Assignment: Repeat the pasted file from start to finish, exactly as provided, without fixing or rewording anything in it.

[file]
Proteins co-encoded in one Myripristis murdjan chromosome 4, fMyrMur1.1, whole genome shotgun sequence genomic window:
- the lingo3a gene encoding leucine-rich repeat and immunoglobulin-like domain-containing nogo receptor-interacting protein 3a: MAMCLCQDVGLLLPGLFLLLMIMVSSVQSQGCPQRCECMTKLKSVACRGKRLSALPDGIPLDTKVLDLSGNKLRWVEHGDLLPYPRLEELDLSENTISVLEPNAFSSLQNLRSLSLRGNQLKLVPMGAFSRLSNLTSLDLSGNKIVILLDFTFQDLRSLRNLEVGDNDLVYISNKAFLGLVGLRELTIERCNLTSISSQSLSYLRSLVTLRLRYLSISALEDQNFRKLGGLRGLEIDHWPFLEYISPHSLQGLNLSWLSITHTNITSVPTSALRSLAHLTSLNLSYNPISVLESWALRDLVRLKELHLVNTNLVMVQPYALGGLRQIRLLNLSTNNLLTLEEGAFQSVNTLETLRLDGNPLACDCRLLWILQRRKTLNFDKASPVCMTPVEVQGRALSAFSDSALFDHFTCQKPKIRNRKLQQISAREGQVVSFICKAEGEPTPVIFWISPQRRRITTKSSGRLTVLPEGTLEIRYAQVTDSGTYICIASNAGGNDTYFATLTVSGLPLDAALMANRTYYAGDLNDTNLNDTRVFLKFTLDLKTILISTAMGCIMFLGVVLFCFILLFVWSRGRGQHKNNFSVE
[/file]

Proteins co-encoded in one Myripristis murdjan chromosome 4, fMyrMur1.1, whole genome shotgun sequence genomic window:
- the lingo3a gene encoding leucine-rich repeat and immunoglobulin-like domain-containing nogo receptor-interacting protein 3a: MAMCLCQDVGLLLPGLFLLLMIMVSSVQSQGCPQRCECMTKLKSVACRGKRLSALPDGIPLDTKVLDLSGNKLRWVEHGDLLPYPRLEELDLSENTISVLEPNAFSSLQNLRSLSLRGNQLKLVPMGAFSRLSNLTSLDLSGNKIVILLDFTFQDLRSLRNLEVGDNDLVYISNKAFLGLVGLRELTIERCNLTSISSQSLSYLRSLVTLRLRYLSISALEDQNFRKLGGLRGLEIDHWPFLEYISPHSLQGLNLSWLSITHTNITSVPTSALRSLAHLTSLNLSYNPISVLESWALRDLVRLKELHLVNTNLVMVQPYALGGLRQIRLLNLSTNNLLTLEEGAFQSVNTLETLRLDGNPLACDCRLLWILQRRKTLNFDKASPVCMTPVEVQGRALSAFSDSALFDHFTCQKPKIRNRKLQQISAREGQVVSFICKAEGEPTPVIFWISPQRRRITTKSSGRLTVLPEGTLEIRYAQVTDSGTYICIASNAGGNDTYFATLTVSGLPLDAALMANRTYYAGDLNDTNLNDTRVFLKFTLDLKTILISTAMGCIMFLGVVLFCFILLFVWSRGRGQHKNNFSVE